The people have spoken. Or maybe they've just cleared their throats.
It's kind of hard to tell the difference when you consider the miniscule number of voices heard in the recent St. Petersburg pier survey.
In a city with nearly 230,000 eligible voters, only 9,631 verified residents bothered to weigh in. To put it another way, pick any crowd of two dozen people in St. Petersburg and chances are 23 of them did not offer an opinion on the city's next pier.
"My initial reaction to the survey? I wished a lot more people had voted," said City Council member Charlie Gerdes. "But it's consistent with what I've been hearing from people around town and in my neighborhood. They just want this to get done."
So here's the tricky part:
How much weight should be given to a nonbinding survey that may, or may not, be representative of what people across the city are thinking?
It's entirely possible that the 4.1 percent of residents who filled out a ballot represent a decent cross section of St. Petersburg communities. It's also possible that certain neighborhoods or demographics ended up with an outsized voice in the process.
"Everybody had a chance, everybody had an opportunity. It's certainly been well-publicized and well-known," said council member Steve Kornell.
"The people who participated are entitled to having an outsized voice. That's the way it works. If you don't like that, then you should have participated."
That is absolutely true. It is also true that the survey seemed purposefully structured to ensure that results would give only a general idea of what voters wanted.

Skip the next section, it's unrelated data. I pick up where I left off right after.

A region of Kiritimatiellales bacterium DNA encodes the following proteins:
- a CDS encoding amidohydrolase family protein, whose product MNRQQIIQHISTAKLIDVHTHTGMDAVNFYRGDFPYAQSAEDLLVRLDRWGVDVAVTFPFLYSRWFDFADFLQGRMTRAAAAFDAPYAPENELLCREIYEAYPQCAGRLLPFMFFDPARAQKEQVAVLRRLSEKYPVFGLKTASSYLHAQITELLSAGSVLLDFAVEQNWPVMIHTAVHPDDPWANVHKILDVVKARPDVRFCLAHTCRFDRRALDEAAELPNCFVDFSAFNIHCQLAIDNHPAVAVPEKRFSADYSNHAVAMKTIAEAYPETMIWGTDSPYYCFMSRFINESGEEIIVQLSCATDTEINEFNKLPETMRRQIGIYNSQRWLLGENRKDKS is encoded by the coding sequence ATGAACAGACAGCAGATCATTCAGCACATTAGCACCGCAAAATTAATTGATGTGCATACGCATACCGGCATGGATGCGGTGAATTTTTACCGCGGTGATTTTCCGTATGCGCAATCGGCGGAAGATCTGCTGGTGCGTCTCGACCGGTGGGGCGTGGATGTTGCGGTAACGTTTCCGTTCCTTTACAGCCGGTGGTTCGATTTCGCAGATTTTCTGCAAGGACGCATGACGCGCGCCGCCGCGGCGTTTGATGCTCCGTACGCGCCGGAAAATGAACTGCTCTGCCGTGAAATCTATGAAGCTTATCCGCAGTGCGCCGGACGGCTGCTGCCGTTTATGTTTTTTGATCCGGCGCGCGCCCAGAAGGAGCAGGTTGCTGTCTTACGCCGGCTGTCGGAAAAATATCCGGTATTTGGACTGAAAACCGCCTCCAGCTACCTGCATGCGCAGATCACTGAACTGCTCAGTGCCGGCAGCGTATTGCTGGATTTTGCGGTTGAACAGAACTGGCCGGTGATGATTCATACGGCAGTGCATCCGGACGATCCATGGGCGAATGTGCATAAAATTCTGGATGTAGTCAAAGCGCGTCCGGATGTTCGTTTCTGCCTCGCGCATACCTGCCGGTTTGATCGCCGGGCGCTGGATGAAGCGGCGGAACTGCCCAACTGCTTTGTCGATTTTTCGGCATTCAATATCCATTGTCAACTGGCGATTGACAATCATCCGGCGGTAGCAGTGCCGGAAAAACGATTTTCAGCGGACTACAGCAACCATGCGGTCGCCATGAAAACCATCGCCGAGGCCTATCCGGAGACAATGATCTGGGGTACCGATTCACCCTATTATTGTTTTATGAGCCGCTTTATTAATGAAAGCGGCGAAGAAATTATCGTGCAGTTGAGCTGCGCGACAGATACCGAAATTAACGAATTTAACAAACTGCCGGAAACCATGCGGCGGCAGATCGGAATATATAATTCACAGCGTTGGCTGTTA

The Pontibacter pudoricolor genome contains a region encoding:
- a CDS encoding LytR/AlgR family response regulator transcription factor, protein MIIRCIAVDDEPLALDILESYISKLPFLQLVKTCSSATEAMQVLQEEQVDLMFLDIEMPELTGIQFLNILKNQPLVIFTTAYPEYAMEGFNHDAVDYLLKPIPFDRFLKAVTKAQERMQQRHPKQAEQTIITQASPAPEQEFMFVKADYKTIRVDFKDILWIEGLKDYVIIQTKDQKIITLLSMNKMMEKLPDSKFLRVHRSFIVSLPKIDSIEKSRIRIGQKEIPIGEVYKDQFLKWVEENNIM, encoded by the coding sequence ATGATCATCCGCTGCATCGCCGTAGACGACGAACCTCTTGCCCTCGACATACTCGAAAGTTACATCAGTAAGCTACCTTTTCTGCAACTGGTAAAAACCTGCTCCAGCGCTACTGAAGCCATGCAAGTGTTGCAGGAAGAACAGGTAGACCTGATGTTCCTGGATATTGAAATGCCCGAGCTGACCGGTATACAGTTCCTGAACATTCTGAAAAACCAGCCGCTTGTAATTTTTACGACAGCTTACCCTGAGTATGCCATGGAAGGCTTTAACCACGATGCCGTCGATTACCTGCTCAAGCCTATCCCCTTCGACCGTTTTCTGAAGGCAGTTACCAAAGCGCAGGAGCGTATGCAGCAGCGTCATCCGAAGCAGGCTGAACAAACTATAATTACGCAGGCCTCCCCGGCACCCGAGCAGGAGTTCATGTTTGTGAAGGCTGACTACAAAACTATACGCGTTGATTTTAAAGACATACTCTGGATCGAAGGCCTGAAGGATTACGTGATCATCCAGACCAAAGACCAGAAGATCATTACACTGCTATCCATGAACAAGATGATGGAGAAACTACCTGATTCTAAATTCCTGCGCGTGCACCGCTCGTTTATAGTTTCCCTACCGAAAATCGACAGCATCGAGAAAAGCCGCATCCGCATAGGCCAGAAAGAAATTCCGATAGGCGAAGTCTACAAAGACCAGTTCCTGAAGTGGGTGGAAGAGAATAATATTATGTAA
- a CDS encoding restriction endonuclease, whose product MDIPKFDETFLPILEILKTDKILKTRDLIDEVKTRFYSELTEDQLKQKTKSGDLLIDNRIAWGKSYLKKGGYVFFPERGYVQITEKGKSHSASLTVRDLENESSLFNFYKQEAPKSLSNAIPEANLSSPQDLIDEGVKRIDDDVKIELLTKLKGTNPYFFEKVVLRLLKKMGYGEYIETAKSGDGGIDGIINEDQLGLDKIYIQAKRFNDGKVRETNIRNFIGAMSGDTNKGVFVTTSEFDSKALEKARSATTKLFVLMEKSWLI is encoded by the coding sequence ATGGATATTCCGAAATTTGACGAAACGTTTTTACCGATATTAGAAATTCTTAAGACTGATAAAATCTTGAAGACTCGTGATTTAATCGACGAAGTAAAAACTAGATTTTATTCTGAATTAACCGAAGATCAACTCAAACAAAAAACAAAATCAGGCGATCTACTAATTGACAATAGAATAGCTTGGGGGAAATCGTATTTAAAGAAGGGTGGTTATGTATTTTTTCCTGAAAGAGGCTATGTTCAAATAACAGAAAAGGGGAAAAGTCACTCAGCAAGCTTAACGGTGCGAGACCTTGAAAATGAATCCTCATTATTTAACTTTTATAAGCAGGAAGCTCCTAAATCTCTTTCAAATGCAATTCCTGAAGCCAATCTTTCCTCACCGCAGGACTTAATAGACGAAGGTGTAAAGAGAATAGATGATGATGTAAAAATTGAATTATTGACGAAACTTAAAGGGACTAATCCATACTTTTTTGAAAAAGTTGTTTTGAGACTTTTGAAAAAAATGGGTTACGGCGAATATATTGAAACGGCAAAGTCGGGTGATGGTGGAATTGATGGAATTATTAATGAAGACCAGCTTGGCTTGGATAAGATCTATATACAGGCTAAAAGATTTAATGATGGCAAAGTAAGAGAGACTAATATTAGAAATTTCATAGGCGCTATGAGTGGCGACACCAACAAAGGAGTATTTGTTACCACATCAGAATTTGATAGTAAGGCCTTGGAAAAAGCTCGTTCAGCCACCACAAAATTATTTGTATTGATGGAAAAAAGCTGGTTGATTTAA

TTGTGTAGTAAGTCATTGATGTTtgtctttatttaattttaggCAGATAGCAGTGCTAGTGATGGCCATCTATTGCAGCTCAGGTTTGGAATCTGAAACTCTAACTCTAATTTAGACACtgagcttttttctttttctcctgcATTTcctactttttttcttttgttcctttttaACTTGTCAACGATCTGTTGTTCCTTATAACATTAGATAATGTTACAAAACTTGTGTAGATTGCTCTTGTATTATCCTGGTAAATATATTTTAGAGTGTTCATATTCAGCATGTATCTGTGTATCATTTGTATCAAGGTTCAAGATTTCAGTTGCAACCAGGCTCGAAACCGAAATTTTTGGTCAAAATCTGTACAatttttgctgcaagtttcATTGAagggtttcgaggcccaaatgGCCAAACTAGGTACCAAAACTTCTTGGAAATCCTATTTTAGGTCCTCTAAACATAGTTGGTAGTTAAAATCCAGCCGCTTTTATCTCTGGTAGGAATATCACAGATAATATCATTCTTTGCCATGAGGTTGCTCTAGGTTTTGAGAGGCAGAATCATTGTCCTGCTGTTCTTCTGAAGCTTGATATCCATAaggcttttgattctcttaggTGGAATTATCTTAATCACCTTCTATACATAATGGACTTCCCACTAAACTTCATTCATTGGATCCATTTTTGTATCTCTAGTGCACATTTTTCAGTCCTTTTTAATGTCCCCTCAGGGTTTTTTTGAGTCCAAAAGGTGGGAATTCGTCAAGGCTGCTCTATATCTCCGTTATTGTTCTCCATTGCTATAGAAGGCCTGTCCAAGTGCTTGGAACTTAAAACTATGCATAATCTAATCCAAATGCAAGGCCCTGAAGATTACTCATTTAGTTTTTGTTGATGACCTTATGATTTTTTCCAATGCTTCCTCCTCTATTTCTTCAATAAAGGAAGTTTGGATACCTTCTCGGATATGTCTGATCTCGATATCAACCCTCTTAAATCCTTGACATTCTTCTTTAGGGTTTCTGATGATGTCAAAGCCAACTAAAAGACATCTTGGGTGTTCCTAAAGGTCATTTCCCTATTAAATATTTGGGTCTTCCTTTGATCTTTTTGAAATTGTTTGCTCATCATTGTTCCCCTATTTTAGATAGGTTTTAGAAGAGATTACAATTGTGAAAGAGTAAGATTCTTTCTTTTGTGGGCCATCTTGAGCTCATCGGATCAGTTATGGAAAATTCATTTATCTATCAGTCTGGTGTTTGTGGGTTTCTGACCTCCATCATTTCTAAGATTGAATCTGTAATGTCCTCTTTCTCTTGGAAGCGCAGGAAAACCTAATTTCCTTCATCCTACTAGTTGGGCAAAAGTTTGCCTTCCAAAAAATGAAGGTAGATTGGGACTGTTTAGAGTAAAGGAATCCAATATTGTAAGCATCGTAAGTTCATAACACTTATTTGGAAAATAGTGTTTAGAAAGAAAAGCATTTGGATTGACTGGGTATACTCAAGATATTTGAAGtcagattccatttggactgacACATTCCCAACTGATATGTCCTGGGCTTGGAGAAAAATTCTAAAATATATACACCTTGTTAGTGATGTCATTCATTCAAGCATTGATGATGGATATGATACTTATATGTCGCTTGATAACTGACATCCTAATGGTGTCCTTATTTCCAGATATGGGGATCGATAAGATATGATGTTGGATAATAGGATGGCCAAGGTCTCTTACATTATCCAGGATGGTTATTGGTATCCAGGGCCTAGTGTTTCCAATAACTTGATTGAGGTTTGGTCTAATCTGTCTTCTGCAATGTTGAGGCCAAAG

Instead of choosing one design or ranking designs in order, residents were simply encouraged to choose their three favorites. That means it's possible one candidate got a disproportionate number of what were intended to be third-place votes. Or, for that matter, a disproportionate number of first-place votes.
All of which means the survey is interesting. It's somewhat informative. It should certainly be considered by the mayor's pier selection committee.
But, in no way should it be considered the final word.
"The committee has to take into consideration that it was a very low turnout," said council member Darden Rice. "I wouldn't want to hear that they dismissed the survey out of hand. I would want to know the narrative of how they came to a decision. But the possibility they would come to a different conclusion is completely reasonable."
It may also be required under a state law that dictates hiring decisions be based on a firm's qualifications. So while some residents might have made a visceral choice, the committee and council members have to consider budgets, permits, technical realities, a firm's track record and the possibility of future upkeep and operating costs.
Destination St. Pete Pier had a wide lead on the other six contenders in the public survey, and that will undoubtedly be a point in its favor.
But there are too many variables involved to depend solely on an American Idol-style poll. The last Pier may hold a special place in St. Petersburg lore, but it was overrated as an attraction and an oversized drain on city coffers. That mistake cannot be repeated.
One project will come out on top, but the city has to be the clear winner.